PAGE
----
The West Highland Way & Great Glen Way

Walked in August 2010

Day 1 - Sunday 15th August

Milngavie (Mugdock Wood) – Drymen (Easter Drumquhassle Farm)
13 miles

It was practically freezing during the night which surprised me. I knew it could be cold at night in Scotland, but not this cold. Nevertheless we survived and were up at 6.30 to begin packing things away. We left the camp at 7.30 feeling quite satisfied that we’d found a good spot to spend the night, even if there had been a few spiders around. In fact as we set off along the path we saw literally hundreds of spider webs glistening with dew on the trees and bushes all around us. There had been mist everywhere when I’d first emerged from my tent but this had more or less cleared by the time we left.

We soon reached Craigallian Loch and stopped to take photographs of the mist rising in swirls from the water. There was a huge bank of fog in the valley behind us that looked like an absurdly low cloud. I could get used to mornings like this. Already it was growing apparent that the Scottish scenery was going to be impressive and diverse. The Sun continued to clear away the cold and mist and it was shaping up to be a bright, warm day as we walked along the straight track that bordered Craigallian Loch.

It wasn’t exactly busy but we did see a couple of runners and cyclists. We didn’t see any walkers but we guessed that they were all behind us and had started from Milngavie at roughly the same time we’d left the wood, giving us a few miles lead on them. We headed up to Easter Carbeth where we saw a Spiderman toy hanging from a tree. Maybe they don’t take kindly to superheroes around there. We continued along the path to the main road, and it was while admiring the scenery that I slipped on the side of the road that dropped to the verge and twisted my ankle. It was very painful and for a horrible few minutes I was worried I had suffered a sprain like I had on the Coast to Coast walk in 2008. Thankfully I was able to walk and Darryl and I both thought it was probably just a twist. I took it easy for the rest of the day and made a point of looking where I was going. We even stopped by a river for a break so I could dunk my foot in the cold water for ten minutes. This did help bring down the swelling a little, but I knew I wouldn’t get any proper relief until we reached the campsite at the end of the day.

We continued on with impressive views of the wooded hill of Dumgoyach and the knobbly Dumgoyne to the right. We walked down the rough track to a lane that soon gave us the option of diverting to the Glengoyne Distillery. A couple of coach loads of tourists were arriving proving the distillery was a popular tourist spot.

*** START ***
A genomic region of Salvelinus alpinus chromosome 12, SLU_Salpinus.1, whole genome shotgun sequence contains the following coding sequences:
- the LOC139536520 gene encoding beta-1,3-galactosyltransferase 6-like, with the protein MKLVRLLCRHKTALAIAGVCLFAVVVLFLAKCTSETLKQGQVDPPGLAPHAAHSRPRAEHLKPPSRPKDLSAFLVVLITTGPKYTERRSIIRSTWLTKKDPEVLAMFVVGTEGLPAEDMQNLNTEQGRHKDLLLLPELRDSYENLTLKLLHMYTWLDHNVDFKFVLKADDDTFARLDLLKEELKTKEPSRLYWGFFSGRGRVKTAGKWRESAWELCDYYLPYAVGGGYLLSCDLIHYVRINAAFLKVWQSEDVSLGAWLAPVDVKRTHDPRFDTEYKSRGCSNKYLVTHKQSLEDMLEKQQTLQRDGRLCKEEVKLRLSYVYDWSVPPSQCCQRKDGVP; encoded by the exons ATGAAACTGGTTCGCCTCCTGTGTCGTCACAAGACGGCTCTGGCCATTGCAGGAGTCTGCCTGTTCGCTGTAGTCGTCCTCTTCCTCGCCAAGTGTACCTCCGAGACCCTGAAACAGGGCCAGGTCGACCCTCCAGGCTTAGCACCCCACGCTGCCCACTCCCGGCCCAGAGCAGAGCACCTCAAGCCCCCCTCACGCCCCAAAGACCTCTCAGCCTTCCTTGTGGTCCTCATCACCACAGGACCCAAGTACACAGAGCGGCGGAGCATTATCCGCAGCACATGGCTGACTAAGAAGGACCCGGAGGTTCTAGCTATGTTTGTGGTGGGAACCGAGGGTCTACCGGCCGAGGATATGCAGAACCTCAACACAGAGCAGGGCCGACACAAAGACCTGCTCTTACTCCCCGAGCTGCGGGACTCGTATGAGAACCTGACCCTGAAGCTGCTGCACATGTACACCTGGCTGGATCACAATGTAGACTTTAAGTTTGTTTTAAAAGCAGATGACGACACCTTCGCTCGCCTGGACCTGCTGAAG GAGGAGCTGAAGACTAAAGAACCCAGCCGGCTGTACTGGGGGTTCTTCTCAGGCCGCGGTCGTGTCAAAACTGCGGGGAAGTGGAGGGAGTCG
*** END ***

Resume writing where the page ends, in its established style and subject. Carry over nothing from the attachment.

Darryl had already had a tour around a distillery but said he’d wait if I wanted to take the next one. I wasn’t really that bothered though so we went into the gift shop and had a look at the whiskeys on offer. I had filled the hip flask Dad had given me with Jack Daniels before we had left, and while this was ok, we were both keen to sample some of the local fare, so I bought a miniature from the shop and we had a few nips at the back of the distillery by the waterfall, watching the tourists being led around the place by a tour guide. After we decided we’d lingered long enough we headed back to the path and walked on for a short while until we reached the Beech Tree Inn where we stopped again, this time for coffee and cola. The day was really looking bright and promising. Walkers were catching us up and overtaking now so we pushed on, passing school kids and other people out walking and eventually arriving at Easter Drumquhassle Farm where a guy took our money and directed us to the camping field.

We turned out to be among the first walkers of the day to arrive so we pitched our tents near an electric fence (I think it was turned off) and took our time inflating our mattresses and arranging our gear. It didn’t take long for our tents to become ovens in the heat, making them pretty useless as refuges from the hot sun which we’d already had plenty of during the walk, so we decided to head down to Drymen about a mile off the route to buy some food and have a look around.

We found a Co-op in Drymen and stocked up on chocolate, biscuits, liquid and something for lunch the next day. We then visited The Clachan Inn, the oldest registered licensed pub (1734) in Scotland for a couple of pints and some chips, then walked back to the campsite to shower then read for a while. We had a relatively early night, feeling the night grow cold around 9pm.


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